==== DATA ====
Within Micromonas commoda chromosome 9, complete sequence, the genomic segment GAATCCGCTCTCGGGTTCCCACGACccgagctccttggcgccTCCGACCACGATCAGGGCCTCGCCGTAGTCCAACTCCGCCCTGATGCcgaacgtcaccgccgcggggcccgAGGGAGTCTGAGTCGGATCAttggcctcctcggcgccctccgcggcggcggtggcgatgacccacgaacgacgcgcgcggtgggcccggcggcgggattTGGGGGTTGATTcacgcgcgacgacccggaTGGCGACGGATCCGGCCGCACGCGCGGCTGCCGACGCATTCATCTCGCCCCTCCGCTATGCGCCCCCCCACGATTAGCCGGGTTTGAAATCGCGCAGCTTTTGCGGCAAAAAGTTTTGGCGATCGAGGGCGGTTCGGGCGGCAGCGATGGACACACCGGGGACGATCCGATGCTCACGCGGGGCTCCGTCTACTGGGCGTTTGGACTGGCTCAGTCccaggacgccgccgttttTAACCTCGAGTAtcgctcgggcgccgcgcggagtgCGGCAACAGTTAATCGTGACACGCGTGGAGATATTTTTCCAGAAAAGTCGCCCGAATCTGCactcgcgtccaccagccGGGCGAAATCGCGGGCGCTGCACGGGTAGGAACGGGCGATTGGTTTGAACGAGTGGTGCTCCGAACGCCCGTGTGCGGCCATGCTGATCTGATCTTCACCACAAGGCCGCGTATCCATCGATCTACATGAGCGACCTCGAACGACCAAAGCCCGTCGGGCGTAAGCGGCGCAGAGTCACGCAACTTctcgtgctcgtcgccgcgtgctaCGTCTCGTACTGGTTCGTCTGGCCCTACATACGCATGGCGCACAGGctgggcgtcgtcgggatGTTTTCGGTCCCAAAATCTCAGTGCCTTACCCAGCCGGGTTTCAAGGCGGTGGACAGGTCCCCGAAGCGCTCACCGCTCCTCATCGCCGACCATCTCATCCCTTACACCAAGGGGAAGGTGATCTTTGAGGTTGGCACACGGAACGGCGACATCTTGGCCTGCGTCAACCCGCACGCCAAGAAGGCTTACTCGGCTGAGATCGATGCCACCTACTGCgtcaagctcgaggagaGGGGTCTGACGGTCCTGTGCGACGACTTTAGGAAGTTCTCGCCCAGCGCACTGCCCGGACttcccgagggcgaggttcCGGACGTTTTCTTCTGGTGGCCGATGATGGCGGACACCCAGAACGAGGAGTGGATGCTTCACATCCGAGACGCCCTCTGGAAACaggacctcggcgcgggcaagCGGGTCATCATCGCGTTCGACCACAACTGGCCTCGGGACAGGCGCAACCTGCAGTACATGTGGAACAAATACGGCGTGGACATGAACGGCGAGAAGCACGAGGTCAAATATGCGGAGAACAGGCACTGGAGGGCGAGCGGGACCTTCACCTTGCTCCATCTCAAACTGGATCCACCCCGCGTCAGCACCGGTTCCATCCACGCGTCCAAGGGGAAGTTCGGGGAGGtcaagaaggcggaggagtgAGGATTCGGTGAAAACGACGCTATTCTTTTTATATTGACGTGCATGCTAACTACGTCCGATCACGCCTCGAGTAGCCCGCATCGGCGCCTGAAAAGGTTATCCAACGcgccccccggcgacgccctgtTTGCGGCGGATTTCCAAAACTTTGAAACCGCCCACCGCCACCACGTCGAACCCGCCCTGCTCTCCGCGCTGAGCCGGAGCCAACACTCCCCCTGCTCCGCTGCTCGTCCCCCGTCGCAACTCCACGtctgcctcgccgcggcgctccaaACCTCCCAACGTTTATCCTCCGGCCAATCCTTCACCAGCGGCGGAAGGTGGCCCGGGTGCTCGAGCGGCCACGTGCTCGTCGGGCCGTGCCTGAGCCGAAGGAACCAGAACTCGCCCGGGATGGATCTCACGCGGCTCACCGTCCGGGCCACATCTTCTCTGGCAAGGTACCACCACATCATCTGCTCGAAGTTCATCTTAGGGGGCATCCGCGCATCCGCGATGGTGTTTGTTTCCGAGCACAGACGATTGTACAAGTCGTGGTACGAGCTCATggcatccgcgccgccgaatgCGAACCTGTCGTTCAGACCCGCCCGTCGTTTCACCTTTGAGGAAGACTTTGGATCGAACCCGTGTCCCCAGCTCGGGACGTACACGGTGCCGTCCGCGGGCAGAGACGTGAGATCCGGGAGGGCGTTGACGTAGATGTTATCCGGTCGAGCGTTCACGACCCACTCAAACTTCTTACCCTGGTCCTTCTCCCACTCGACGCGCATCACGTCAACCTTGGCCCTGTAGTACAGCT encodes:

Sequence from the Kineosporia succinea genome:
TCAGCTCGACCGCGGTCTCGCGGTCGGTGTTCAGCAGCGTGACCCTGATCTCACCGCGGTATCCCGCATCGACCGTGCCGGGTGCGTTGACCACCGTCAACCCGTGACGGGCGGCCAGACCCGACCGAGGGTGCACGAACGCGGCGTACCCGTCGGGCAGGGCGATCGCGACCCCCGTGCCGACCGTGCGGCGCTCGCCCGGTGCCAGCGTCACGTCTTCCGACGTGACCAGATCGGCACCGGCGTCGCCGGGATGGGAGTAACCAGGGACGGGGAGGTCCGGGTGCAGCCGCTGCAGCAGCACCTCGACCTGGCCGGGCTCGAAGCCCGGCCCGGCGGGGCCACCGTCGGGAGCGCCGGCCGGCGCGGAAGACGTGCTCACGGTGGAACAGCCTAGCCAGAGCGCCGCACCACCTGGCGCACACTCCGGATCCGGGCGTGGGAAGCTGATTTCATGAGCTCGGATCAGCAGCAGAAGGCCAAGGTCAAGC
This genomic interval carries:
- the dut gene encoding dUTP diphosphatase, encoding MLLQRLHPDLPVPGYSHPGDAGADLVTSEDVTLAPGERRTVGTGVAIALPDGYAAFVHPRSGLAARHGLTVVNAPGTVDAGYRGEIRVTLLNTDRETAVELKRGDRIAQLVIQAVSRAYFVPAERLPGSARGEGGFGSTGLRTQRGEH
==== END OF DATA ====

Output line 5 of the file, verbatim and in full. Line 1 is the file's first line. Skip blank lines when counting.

- the dut gene encoding dUTP diphosphatase, encoding MLLQRLHPDLPVPGYSHPGDAGADLVTSEDVTLAPGERRTVGTGVAIALPDGYAAFVHPRSGLAARHGLTVVNAPGTVDAGYRGEIRVTLLNTDRETAVELKRGDRIAQLVIQAVSRAYFVPAERLPGSARGEGGFGSTGLRTQRGEH